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Dimension estimates of the attractor for the dissipative quantum Zakharov equations

Journal of Inequalities and Applications20192019:41

https://doi.org/10.1186/s13660-019-1994-x

  • Received: 26 February 2018
  • Accepted: 11 February 2019
  • Published:

Abstract

The finite dimension estimates of Hausdorff dimension and fractal dimension of the attractor of the dissipative quantum Zakharov equations are mainly studied by using the estimates of the Lyapunov exponents. The main results on the attractor are obtained through studying the linear system \(\operatorname{DS}(t)\), which is the differential system of solution operator \(S(t)\) for the dissipative quantum Zakharov equations at the initial value \((m_{0},n_{0},E_{0})\).

Keywords

  • Quantum Zakharov equations
  • Lyapunov exponents
  • Hausdorff dimension
  • Fractal dimension

MSC

  • 60H15
  • 76A05

1 Introduction

It is well known that the classical Zakharov equations are coupled nonlinear wave equations, which describe the interaction between high-frequency Langmuir waves and low-frequency ion-acoustic waves, and had been firstly derived by Zakharov [1] and can be written (in normalized units) as
$$\begin{aligned}& iE_{t}+\Delta E-nE=0, \end{aligned}$$
(1.1)
$$\begin{aligned}& n_{tt}-\Delta n- \Delta \vert E \vert ^{2}=0, \end{aligned}$$
(1.2)
where \(E: \varOmega \times \mathbf{R}^{+} \rightarrow C\) is the envelope of the high-frequency electric field, and \(n: \varOmega \times \mathbf{R}^{+} \rightarrow \mathbf{R}\) is the plasma density measured from its equilibrium value. Recently, a lot of results for (1.1)–(1.2) have been obtained by many authors. The existence of solutions of (1.1)–(1.2) is obtained in [24] in the one-dimensional case. The attractors of the dissipative Zakharov equations are investigated in [5]. Some authors have proved that two-dimensional and three-dimensional Zakharov equations develop singular infinite time in numerical and theoretical proofs [68].
However, in recent decades, the quantum effects have been considered in ultrasmall electronic devices, in dense astrophysical plasma systems, and in laser plasmas, which play an important role in studying nonlinear phenomena in some problems. There has been an increasing interest in the investigation of the quantum counterpart of some of the classical plasma physics phenomena. By further studying the nonlinear coupling roles between the quantum ion-acoustic waves and the quantum Langmuir waves, the modified Zakharov equations for plasmas with a quantum correction, simply called quantum Zakharov equations, are obtained by using of a quantum fluid approach [9]. In fact, to get a better qualitative agreement, it is necessary to include damping effects or effects of the loss of energy in the system. Many authors are interested in the quantum dissipative Zakharov equations as follows:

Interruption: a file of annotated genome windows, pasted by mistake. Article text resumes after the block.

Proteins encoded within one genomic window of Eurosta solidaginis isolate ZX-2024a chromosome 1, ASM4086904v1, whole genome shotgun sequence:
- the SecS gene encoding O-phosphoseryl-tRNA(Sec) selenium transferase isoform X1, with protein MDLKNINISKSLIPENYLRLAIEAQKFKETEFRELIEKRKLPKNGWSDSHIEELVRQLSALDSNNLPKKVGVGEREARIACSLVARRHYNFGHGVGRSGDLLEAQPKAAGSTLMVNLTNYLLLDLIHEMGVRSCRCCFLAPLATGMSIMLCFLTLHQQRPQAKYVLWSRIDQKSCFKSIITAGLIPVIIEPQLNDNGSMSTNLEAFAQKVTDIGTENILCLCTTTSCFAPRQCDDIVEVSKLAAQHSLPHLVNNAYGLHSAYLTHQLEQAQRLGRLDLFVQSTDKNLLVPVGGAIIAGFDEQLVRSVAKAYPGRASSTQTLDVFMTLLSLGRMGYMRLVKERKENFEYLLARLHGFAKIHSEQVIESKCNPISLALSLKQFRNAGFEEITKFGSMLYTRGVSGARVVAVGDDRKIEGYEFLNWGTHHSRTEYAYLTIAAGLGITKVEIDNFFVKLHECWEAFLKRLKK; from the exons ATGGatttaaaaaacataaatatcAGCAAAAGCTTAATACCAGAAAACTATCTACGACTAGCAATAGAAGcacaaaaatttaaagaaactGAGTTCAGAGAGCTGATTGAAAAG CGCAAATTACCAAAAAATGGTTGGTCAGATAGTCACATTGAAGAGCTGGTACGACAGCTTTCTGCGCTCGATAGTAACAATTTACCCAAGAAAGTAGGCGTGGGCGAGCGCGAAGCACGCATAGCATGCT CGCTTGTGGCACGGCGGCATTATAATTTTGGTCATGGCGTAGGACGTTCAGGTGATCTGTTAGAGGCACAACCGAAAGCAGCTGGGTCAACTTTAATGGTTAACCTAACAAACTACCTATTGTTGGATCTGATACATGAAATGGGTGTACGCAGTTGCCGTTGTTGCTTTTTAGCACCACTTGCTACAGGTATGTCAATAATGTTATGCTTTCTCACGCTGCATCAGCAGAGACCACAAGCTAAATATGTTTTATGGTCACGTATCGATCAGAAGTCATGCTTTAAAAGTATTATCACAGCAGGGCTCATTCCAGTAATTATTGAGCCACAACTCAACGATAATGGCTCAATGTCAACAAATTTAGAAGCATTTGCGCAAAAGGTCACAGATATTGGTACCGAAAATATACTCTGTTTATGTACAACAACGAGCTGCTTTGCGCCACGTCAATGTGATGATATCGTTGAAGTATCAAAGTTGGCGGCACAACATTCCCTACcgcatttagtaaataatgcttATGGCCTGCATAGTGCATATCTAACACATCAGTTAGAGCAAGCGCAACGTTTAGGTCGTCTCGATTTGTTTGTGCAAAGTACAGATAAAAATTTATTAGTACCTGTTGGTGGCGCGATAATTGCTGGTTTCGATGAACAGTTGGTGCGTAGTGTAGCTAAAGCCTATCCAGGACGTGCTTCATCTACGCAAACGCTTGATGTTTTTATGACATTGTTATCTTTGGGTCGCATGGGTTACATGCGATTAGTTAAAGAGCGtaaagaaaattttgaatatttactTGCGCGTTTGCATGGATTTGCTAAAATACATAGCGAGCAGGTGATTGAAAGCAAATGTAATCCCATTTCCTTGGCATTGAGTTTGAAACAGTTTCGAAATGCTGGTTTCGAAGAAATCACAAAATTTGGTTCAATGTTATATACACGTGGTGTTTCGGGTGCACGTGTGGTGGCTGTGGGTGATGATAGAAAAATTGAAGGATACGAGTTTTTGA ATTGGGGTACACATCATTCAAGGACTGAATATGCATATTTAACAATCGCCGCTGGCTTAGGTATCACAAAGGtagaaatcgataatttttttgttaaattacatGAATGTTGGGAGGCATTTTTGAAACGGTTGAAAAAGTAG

$$\begin{aligned}& iE_{t}+\Delta E-H^{2}\Delta ^{2}E-nE+i\gamma E=0, \end{aligned}$$
(1.3)
$$\begin{aligned}& n_{tt}+\alpha n_{t}-\Delta n+H^{2}\Delta ^{2}n- \Delta \vert E \vert ^{2}=0, \end{aligned}$$
(1.4)
where \(H>0\) is the quantum parameter expressing the ratio between the ion plasmon energy and the electron thermal energy, and \(\alpha >0\) and \(\gamma >0\). Until now, the global well-posedness and the limit behaviors of quantum Zakharov equations have been investigated as \(H\rightarrow 0\) in [10], and the existence of attractor of (1.3)–(1.4) has been studied in [11]. In this paper, on the basis of [11], the finite dimension estimate of the Hausdorff dimension and fractal dimension of the attractor for the dissipative quantum Zakharov equations are further considered.

The paper is organized as follows. In Sect. 2, we give the work spaces and some results known in [11]. Section 3 is devoted to the investigation of the linear system \(\operatorname{DS}(t)\), which is the differential system of the solution operator \(S(t)\) for the dissipative quantum Zakharov equations at initial value \((m_{0},n_{0},E_{0})\). In Sect. 4, we study the Hausdorff dimension and fractal dimension of attractor using the equivalent form in space \(V_{1}\). By c or \(c'\) we denote a generic positive constant, which may change their values from terms to terms.

2 Preliminary

We consider the bounded set \(\varOmega =[0,L]^{d}\) in \(\mathbf{R}^{d}\) (\(d=1,2,3\)). Assume that the coupled nonlinear dissipative quantum Zakharov equations on Ω satisfy the periodic boundary conditions \(E(x+Le_{j})=E(x)\) and \(n(x+Le_{j})=n(x)\) (\(j=1,2,3\)) and the initial conditions \(n(x,0)=n_{0}(x)\), \(n_{t}(x,0)=n_{1}(x)\), and \(E(x,0)=E_{0}(x)\), \(x\in \varOmega \), and assume that \(\int _{\varOmega } E(x)\,dx=\int _{\varOmega }n(x)\,dx=0\).

We are going to work in the L-periodic functions spaces \(L_{ \mathrm{per}}^{p}(\varOmega )\) and \(H_{\mathrm{per}}^{s}(\varOmega )\) for E and n; see [12]. As in [12] for the nonlinear wave equations, we can set \(m=n_{t}+\varepsilon n\), where ε will be chosen later. So we have three unknown variables, which satisfy the following equations: